Beyond Buildings


Zonnestraal: Healthy Body in a Healthy Building

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It was with great pleasure that I noted the announcement yesterday that the World Monument Fund had given its Knoll Modernism Prize to Zonnestraal, the mirage of white and glass volumes hovering in the woods outside of Hilversum, the Netherlands. Not only does the building and its renovation deserve the prize as an example of Modernism, but so do the designers, Huber-Jan Henket and Wessel de Jonge, who have been among the most active initiators of DOCOMOMO (documentation and conservation of buildings, sites, and neighborhoods of the modern movement), the organization dedicated to the preservation of modernist buildings.  Finally, the very fact of the existence of the prize, given this year for the third time, is crucial in that it gives notoriety and attention to the often fragile and ignored legacy of that movement.

Zonnestraal was designed in 1926-1928 and built by 1931 by Bijvoet and Duiker, architects central to the “New Building” movement in the Netherlands. It was commissioned by the diamond workers’ union in Amsterdam as a place where those with tuberculosis could come to recuperate. According to the theories of the day, that meant as much contact as possible with the fresh air of the forests 20 miles from the city, so that patients would often sleep in wards or rooms open to the outside, and the learning of trades that might get them out of the world of diamond dust and hunching over benches, so that Zonnestraal had workshops and farm buildings where patients could tend pigs or build furniture.

The architecture was as minimal as possible, but also clean and simple so that it would be easy to maintain and to be sanitary. It consisted originally of three connected pavilions composed of white walls and expanses of glass, tied together with semicircular stair towers and balconies. Each volume was implied, rather than defined, by the planes that slid by each other horizontally or vertically and slid out towards the woods. The building was the very model of Modernism because form and function, but also reality and aspiration, came together: The new world the union and its architects were building was to be clean, healthy, rational, dedicated to collective and productive work, elemental in form and open about the technological nature of modern society.

When I first saw Zonnestraal, as a kid living for a year in the village that bordered the sanatorium, it was already almost a ruin. Over the subsequent years, it deteriorated. In 1982 the Dutch government commissioned Henket and de Jonge to come up a way to not only save Zonnestraal, but also put it to good use. It was their experience on this project that helped inspire them to co-found DOCOMOMO. The eventual use seems obvious today, though it was not three decades ago: Zonnestraal now houses a variety of health-related activities, from small clinics, to occupational therapy gyms, to apartments for those in need of constant medical care.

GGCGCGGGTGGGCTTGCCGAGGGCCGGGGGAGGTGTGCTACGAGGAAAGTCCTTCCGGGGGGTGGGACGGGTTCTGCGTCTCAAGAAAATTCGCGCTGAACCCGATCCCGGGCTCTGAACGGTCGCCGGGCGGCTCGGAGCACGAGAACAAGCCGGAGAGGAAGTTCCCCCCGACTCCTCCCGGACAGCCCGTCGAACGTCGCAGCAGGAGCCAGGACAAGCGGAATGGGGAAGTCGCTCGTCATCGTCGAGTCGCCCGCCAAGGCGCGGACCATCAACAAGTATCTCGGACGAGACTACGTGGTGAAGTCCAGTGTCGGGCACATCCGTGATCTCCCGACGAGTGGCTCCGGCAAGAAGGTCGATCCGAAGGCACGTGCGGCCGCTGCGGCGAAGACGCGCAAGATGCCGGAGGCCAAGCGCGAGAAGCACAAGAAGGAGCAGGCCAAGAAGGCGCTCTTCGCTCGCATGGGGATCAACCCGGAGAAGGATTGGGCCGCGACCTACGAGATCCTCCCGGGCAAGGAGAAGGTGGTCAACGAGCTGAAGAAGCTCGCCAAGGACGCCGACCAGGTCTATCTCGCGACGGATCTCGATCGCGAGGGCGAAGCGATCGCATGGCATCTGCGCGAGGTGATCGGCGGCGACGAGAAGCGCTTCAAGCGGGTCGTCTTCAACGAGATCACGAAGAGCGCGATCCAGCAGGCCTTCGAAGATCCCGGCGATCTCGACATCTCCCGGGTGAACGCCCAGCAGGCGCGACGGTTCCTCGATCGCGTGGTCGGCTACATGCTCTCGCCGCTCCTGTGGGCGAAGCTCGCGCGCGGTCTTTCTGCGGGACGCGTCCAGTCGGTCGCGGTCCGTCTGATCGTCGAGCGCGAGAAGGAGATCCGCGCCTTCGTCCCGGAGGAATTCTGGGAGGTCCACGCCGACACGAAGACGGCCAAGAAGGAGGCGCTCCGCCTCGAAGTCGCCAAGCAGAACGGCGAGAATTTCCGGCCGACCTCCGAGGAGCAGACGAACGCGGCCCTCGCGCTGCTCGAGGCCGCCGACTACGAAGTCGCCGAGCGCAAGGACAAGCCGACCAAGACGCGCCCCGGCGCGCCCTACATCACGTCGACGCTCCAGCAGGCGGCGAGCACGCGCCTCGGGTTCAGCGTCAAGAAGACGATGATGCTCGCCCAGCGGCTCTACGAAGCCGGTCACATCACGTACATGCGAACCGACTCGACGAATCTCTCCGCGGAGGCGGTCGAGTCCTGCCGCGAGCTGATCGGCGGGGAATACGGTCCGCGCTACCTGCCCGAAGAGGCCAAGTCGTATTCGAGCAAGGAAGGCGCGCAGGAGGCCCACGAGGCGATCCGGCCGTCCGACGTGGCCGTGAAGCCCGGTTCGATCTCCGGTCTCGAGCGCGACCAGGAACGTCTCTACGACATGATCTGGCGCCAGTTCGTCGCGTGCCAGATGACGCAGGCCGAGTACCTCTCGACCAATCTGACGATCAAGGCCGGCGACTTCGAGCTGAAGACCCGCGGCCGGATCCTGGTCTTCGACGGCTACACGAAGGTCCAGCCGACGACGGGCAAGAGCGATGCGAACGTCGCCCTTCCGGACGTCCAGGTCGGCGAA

Images: Courtesy of Knoll

The process that Zonnestraal has undergone traces the development of both Modernism and medical practice. Conceived as a shining example of the making of a better world through technology, design, and social practice, it faded as those ideals did, only to reappear as something that represents a new world attained through the self-conscious recall of those ideals, as well as through the restoration and renovation of the human body.

The architects of the renovation, meanwhile, have gone on to establish two of the most thoughtful practices working on the design and addition to modernist buildings.  They have shown that not only can these structure live again through the replacement and enhancement of original elements, but they can stand and even become better through thoughtful additions.


I do miss Zonnestraal as a ruin a bit, as nothing preserves ideals in form or idea as well as their failed or abandoned remains, and I do wonder about the less-than-open form that some of the new uses have demanded, but the complex today does stand as an example of everything that still makes me enthusiastic about Modernism, and I am grateful to both its original and its restoration architects for that built fact.




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About the Blogger

Aaron Betsky

thumbnail image Aaron Betsky is the director of the Cincinnati Art Museum, and in 2008 he was director of the 11th Venice International Architecture Biennale. Trained as an architect at Yale, he has published more than a dozen books on art, architecture, and design and teaches and lectures about design around the world. Aaron worked for Frank O. Gehry and Associates and Hodgetts & Fung Design Associates as a designer, taught for many years at the Southern California Institute of Architecture, and between 1995 and 2001 was curator of architecture and design at the San Francisco Museum of Modern Art. From 2001 to 2006 he was director of the Netherlands Architecture Institute in Rotterdam, the Netherlands.